By Dr. Asir Ajmal
Stephen Covey’s 7 Habits of Highly Successful People was truly a classic. It was based on his research. Since then, the formula ‘x things y people do’ has been so over-used that seeing another number with habits, things, words simply makes me nauseous. What are the habits of a celebrity? The assumption behind this question is that if you acquired these habits, you would somehow become successful and /or famous just like the celebrity whose habits you worked so hard to integrate into your routine.
Who are these successful and famous people and why do they always do seven or eight things, sometimes even ten things. And what are those things really? Rolf Dobelli in his book ‘The Art of Thinking Clearly’ published by Harper, takes apart many of the myths circulating in the media, pop psych literature and the internet about successful people. This article is inspired by his bestselling book.
Successful people brush their teeth for one. If they didn’t, their teeth will look yellow and their breaths would smell and therefore, people will reject them.They also refrain from screaming and shouting in public. If they yell at their employees, they certainly don’t do it on camera otherwise they would never be successful.
Well these were two things all great and successful people have in common. But let us now look at 7 stupid things celebrities believe (and are successful in spite of these), and even many unsuccessful people consider these as true (perhaps that is the reason for their failure):
1. The habits of successful people somehow lead them to success. If we are talking about financial success, evidence points to er.. randomness. Nassim Nicholas Talib in his book ‘The Black Swan’ argues that there is so much randomness and near chaos in the financial world, that for anyone to predict – based on a given number of habits – that someone will be a success is next to impossible.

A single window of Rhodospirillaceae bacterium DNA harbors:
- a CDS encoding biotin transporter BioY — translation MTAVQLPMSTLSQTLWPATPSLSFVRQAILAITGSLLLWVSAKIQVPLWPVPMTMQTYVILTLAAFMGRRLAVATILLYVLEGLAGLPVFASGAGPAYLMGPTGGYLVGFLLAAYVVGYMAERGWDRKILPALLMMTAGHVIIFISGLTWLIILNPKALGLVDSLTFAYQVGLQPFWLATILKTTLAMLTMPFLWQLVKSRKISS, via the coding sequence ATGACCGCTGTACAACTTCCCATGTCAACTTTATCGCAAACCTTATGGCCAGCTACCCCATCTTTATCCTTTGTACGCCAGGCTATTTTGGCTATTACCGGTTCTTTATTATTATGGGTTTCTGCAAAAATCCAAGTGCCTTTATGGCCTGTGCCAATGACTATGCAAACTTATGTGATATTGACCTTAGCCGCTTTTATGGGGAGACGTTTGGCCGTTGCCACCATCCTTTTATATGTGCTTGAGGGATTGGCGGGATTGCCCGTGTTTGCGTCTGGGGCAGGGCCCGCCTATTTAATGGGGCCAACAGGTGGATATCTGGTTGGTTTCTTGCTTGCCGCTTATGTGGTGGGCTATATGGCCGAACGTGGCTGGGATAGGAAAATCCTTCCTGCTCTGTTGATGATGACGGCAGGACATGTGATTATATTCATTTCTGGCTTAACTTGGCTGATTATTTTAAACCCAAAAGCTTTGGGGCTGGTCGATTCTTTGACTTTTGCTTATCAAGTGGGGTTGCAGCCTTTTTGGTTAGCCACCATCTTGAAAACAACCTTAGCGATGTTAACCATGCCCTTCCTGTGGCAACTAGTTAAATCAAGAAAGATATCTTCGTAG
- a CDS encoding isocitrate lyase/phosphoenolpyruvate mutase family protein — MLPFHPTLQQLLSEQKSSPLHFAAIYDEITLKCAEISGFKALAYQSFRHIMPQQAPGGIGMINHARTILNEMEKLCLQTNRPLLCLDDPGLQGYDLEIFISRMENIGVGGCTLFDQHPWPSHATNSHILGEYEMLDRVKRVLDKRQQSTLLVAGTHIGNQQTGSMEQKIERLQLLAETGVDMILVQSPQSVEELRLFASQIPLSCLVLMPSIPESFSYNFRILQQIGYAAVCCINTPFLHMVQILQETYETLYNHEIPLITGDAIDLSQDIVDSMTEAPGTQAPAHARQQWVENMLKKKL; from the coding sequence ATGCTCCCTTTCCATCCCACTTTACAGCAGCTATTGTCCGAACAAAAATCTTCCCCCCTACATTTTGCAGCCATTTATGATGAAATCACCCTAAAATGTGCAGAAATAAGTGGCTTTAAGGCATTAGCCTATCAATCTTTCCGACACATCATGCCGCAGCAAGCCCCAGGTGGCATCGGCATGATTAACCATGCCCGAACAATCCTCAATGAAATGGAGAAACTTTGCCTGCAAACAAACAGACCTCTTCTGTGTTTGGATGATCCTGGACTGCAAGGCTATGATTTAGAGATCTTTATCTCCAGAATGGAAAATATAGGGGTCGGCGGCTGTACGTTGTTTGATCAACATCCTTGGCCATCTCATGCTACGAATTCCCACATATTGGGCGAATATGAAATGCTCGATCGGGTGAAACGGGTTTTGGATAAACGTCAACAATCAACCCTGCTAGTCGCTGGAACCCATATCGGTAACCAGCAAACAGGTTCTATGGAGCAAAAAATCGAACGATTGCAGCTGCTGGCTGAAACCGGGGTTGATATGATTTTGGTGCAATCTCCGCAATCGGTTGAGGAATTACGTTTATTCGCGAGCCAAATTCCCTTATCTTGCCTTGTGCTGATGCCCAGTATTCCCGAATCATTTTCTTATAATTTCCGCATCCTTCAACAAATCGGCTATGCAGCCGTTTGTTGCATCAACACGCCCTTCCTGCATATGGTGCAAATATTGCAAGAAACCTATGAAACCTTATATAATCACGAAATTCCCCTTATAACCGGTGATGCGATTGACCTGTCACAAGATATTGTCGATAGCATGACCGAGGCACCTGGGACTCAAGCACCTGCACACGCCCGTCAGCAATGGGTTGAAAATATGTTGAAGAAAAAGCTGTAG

2. People who believe in themselves always succeed. It might be a good idea to believe in oneself, it keeps you motivated for one. Yet most start-ups fail because people believe in themselves a bit too much, do not pay attention to frugality and throw caution to the wind. One out of five start-ups fails in the first year. I personally know many people who face financial difficulties while running a supposedly profitable business, and believe in themselves more than they should, ending up with serious cash flow problems several times in a year. Isn’t history full of martyrs who believed they were going to win?
3. Team work is better than individual work. This belief is also absolute nonsense, unless you are Japanese or work in some really progressive organizations. I know at least one organization in Pakistan which has mastered team work almost to perfection, and that is the Maple Leaf Group. Pretty much everywhere else, it’s a nightmare.
Team work in America, Europe and most of Asia and Africa, means that one or two people in the team do most of the work while others chill out. In psychology, we call it diffusion of responsibility. In my psychology class, I have noticed this phenomenon in group assignments every single time. I am sure teachers all over the world would bear witness to this. In Japan, people work well in teams. I work closely with an organization in Pakistan which seems to have its act right as far as team work is concerned. Everywhere else, individuals put in less effort in teams than when they are working alone.
Apart from diffusion of responsibility, there are many reasons for this. For one, individual accountability is virtually impossible in a team effort. Then the phenomenon of group-speak, when people tend to agree in groups to something they wouldn’t accept under normal circumstances, means sometimes they would just give in to more dominant members of the group. Team work in such situations turns into a dictatorship of the team leader.